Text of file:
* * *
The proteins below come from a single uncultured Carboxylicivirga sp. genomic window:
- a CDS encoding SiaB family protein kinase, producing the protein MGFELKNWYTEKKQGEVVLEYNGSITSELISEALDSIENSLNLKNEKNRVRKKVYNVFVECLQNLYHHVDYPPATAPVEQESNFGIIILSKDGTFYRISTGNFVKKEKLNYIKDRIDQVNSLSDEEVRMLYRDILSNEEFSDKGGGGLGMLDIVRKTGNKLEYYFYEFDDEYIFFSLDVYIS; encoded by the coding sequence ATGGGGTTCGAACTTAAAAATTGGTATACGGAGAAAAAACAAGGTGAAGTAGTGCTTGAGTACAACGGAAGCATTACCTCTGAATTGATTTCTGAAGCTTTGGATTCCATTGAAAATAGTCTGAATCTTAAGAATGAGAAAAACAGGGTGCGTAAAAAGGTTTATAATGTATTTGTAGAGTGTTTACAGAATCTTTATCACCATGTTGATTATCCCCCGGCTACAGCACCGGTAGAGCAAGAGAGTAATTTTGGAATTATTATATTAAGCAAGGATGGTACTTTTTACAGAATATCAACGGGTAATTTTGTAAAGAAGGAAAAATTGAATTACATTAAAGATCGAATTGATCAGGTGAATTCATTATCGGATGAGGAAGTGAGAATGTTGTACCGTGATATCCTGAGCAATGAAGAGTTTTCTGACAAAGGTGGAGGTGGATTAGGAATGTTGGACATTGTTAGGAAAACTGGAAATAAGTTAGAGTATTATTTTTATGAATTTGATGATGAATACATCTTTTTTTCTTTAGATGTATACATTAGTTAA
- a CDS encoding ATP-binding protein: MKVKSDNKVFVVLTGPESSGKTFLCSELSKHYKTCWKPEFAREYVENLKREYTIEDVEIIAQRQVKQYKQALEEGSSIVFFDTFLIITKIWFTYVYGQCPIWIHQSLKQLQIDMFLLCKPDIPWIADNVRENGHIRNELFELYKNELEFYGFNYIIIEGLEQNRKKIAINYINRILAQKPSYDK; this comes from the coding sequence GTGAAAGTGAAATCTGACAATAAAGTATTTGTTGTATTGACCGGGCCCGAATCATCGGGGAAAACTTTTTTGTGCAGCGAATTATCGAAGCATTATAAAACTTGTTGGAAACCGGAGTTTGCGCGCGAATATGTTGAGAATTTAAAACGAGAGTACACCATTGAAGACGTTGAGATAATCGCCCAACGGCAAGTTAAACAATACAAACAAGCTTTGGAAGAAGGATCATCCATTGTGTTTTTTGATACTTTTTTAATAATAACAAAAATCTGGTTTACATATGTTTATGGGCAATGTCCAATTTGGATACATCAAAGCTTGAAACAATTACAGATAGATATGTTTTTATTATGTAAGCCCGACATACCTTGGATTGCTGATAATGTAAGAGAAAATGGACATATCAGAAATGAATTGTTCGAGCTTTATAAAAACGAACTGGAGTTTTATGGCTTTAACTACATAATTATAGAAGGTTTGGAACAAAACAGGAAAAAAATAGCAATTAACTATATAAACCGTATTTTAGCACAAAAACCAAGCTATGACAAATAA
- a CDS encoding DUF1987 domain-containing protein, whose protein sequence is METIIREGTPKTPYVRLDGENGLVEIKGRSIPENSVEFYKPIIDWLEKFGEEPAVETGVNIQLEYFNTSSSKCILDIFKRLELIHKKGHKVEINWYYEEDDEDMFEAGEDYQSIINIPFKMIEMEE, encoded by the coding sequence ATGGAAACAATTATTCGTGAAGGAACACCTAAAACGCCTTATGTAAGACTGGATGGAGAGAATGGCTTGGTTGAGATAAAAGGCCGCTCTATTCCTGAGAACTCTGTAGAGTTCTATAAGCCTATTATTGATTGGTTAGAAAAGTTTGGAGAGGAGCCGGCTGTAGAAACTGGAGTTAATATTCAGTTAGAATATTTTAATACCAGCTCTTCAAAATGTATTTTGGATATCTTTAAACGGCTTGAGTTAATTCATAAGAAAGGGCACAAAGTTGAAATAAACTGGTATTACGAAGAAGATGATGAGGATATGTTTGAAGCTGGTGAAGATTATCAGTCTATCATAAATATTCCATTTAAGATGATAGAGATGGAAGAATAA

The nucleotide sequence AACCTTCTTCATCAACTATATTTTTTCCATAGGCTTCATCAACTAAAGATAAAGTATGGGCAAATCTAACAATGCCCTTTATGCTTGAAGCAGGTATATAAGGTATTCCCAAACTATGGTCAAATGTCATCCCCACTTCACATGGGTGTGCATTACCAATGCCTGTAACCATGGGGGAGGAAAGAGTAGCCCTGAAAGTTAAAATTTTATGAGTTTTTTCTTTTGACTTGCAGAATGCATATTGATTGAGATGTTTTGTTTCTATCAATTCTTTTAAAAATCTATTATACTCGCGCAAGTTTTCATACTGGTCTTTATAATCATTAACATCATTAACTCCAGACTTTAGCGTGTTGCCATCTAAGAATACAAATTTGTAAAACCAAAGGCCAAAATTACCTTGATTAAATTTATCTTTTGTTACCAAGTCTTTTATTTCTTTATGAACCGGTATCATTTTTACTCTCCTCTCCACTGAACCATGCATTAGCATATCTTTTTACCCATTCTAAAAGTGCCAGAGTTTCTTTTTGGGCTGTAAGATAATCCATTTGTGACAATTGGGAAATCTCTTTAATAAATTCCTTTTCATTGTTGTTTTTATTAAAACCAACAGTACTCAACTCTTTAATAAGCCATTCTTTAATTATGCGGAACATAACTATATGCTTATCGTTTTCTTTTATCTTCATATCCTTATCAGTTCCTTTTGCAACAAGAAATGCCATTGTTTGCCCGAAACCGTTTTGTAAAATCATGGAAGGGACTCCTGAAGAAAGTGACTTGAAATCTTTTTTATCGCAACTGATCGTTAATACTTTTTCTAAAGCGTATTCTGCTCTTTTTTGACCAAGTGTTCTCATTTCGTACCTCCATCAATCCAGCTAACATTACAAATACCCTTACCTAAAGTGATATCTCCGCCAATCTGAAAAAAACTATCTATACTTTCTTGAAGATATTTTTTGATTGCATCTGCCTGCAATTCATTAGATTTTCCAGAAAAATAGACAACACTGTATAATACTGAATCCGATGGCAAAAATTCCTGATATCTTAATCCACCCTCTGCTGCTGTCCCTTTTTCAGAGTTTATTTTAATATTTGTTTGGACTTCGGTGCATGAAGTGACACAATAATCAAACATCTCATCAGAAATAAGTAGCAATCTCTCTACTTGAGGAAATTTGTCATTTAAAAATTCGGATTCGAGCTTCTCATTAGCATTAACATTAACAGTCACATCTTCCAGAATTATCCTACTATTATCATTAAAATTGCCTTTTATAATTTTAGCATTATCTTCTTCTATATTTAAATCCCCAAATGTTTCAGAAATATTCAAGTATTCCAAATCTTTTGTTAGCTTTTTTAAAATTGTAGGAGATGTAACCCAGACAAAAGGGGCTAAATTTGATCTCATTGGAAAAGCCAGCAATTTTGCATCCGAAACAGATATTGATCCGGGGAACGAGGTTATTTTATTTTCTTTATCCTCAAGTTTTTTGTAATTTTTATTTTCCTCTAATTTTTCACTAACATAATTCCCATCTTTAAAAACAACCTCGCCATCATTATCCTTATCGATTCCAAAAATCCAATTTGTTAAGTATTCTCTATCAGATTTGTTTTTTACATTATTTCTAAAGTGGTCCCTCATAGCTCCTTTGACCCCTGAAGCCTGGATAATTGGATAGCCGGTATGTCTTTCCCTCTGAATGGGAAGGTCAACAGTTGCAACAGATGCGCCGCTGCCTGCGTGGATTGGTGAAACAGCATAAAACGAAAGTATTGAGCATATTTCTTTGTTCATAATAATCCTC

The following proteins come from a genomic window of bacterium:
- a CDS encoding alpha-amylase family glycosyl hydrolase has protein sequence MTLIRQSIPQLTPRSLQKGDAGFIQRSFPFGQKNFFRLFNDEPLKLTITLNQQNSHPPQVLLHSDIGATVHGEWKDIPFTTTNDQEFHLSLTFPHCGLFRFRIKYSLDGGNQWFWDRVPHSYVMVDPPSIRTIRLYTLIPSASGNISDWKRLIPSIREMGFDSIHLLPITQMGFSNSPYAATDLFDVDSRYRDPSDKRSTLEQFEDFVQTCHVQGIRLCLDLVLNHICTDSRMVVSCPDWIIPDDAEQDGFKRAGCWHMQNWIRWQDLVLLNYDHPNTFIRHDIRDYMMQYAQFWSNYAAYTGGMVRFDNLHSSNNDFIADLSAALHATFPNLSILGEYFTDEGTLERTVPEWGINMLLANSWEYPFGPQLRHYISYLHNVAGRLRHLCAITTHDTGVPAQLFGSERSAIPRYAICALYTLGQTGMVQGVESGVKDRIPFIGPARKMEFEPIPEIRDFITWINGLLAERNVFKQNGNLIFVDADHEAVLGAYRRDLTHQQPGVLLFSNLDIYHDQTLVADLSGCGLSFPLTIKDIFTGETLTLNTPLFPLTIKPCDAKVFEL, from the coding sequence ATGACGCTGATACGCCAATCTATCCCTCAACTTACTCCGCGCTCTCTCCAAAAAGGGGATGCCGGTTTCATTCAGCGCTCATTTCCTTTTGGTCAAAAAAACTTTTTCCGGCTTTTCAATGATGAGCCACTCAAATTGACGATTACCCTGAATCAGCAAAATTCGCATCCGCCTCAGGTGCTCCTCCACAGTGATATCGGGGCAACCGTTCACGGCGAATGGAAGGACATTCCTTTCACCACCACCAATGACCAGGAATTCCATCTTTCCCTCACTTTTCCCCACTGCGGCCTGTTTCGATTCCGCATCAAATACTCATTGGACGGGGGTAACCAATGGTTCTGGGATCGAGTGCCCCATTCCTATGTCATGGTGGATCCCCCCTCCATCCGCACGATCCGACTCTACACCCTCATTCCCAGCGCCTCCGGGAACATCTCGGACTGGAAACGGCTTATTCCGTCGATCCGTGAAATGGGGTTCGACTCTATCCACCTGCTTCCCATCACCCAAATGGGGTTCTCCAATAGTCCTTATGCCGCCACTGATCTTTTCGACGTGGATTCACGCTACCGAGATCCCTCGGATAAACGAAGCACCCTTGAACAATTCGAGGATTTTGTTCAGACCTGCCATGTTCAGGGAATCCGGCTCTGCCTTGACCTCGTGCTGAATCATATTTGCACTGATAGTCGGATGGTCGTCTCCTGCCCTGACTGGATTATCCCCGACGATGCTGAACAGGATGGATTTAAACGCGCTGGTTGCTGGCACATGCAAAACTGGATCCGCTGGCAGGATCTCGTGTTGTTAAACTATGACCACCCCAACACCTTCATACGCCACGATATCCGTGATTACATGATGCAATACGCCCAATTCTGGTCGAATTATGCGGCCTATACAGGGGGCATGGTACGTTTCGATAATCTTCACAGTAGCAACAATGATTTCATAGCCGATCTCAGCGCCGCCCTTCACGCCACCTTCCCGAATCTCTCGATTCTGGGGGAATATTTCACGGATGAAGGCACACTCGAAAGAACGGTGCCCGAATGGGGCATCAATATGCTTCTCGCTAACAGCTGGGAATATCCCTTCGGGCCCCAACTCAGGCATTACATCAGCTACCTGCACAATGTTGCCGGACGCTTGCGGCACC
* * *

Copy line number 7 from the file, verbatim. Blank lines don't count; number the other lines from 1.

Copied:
- a CDS encoding alpha-amylase family glycosyl hydrolase has protein sequence MTLIRQSIPQLTPRSLQKGDAGFIQRSFPFGQKNFFRLFNDEPLKLTITLNQQNSHPPQVLLHSDIGATVHGEWKDIPFTTTNDQEFHLSLTFPHCGLFRFRIKYSLDGGNQWFWDRVPHSYVMVDPPSIRTIRLYTLIPSASGNISDWKRLIPSIREMGFDSIHLLPITQMGFSNSPYAATDLFDVDSRYRDPSDKRSTLEQFEDFVQTCHVQGIRLCLDLVLNHICTDSRMVVSCPDWIIPDDAEQDGFKRAGCWHMQNWIRWQDLVLLNYDHPNTFIRHDIRDYMMQYAQFWSNYAAYTGGMVRFDNLHSSNNDFIADLSAALHATFPNLSILGEYFTDEGTLERTVPEWGINMLLANSWEYPFGPQLRHYISYLHNVAGRLRHLCAITTHDTGVPAQLFGSERSAIPRYAICALYTLGQTGMVQGVESGVKDRIPFIGPARKMEFEPIPEIRDFITWINGLLAERNVFKQNGNLIFVDADHEAVLGAYRRDLTHQQPGVLLFSNLDIYHDQTLVADLSGCGLSFPLTIKDIFTGETLTLNTPLFPLTIKPCDAKVFEL, from the coding sequence ATGACGCTGATACGCCAATCTATCCCTCAACTTACTCCGCGCTCTCTCCAAAAAGGGGATGCCGGTTTCATTCAGCGCTCATTTCCTTTTGGTCAAAAAAACTTTTTCCGGCTTTTCAATGATGAGCCACTCAAATTGACGATTACCCTGAATCAGCAAAATTCGCATCCGCCTCAGGTGCTCCTCCACAGTGATATCGGGGCAACCGTTCACGGCGAATGGAAGGACATTCCTTTCACCACCACCAATGACCAGGAATTCCATCTTTCCCTCACTTTTCCCCACTGCGGCCTGTTTCGATTCCGCATCAAATACTCATTGGACGGGGGTAACCAATGGTTCTGGGATCGAGTGCCCCATTCCTATGTCATGGTGGATCCCCCCTCCATCCGCACGATCCGACTCTACACCCTCATTCCCAGCGCCTCCGGGAACATCTCGGACTGGAAACGGCTTATTCCGTCGATCCGTGAAATGGGGTTCGACTCTATCCACCTGCTTCCCATCACCCAAATGGGGTTCTCCAATAGTCCTTATGCCGCCACTGATCTTTTCGACGTGGATTCACGCTACCGAGATCCCTCGGATAAACGAAGCACCCTTGAACAATTCGAGGATTTTGTTCAGACCTGCCATGTTCAGGGAATCCGGCTCTGCCTTGACCTCGTGCTGAATCATATTTGCACTGATAGTCGGATGGTCGTCTCCTGCCCTGACTGGATTATCCCCGACGATGCTGAACAGGATGGATTTAAACGCGCTGGTTGCTGGCACATGCAAAACTGGATCCGCTGGCAGGATCTCGTGTTGTTAAACTATGACCACCCCAACACCTTCATACGCCACGATATCCGTGATTACATGATGCAATACGCCCAATTCTGGTCGAATTATGCGGCCTATACAGGGGGCATGGTACGTTTCGATAATCTTCACAGTAGCAACAATGATTTCATAGCCGATCTCAGCGCCGCCCTTCACGCCACCTTCCCGAATCTCTCGATTCTGGGGGAATATTTCACGGATGAAGGCACACTCGAAAGAACGGTGCCCGAATGGGGCATCAATATGCTTCTCGCTAACAGCTGGGAATATCCCTTCGGGCCCCAACTCAGGCATTACATCAGCTACCTGCACAATGTTGCCGGACGCTTGCGGCACC